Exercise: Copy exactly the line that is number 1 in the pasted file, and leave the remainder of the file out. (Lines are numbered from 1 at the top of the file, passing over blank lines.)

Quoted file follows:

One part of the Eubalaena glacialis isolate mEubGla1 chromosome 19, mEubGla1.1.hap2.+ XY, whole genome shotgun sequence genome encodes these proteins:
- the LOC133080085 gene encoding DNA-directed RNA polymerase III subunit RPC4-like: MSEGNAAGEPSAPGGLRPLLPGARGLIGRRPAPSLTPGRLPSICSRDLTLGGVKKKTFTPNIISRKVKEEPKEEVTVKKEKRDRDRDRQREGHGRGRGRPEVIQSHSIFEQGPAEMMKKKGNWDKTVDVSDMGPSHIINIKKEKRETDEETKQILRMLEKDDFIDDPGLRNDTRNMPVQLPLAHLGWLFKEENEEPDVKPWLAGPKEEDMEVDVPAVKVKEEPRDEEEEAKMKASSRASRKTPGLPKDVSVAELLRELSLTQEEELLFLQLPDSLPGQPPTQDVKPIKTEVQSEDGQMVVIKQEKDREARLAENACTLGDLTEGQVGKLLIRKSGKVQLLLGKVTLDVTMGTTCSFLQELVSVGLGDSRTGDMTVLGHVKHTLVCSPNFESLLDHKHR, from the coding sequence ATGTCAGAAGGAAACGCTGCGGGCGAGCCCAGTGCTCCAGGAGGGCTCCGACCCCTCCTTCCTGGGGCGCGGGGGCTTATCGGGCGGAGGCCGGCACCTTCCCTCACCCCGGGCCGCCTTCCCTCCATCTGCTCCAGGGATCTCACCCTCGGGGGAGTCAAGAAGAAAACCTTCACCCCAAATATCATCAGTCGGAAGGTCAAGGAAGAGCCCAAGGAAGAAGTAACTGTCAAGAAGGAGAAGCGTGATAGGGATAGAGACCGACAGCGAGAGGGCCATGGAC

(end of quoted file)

One part of the Eubalaena glacialis isolate mEubGla1 chromosome 19, mEubGla1.1.hap2.+ XY, whole genome shotgun sequence genome encodes these proteins: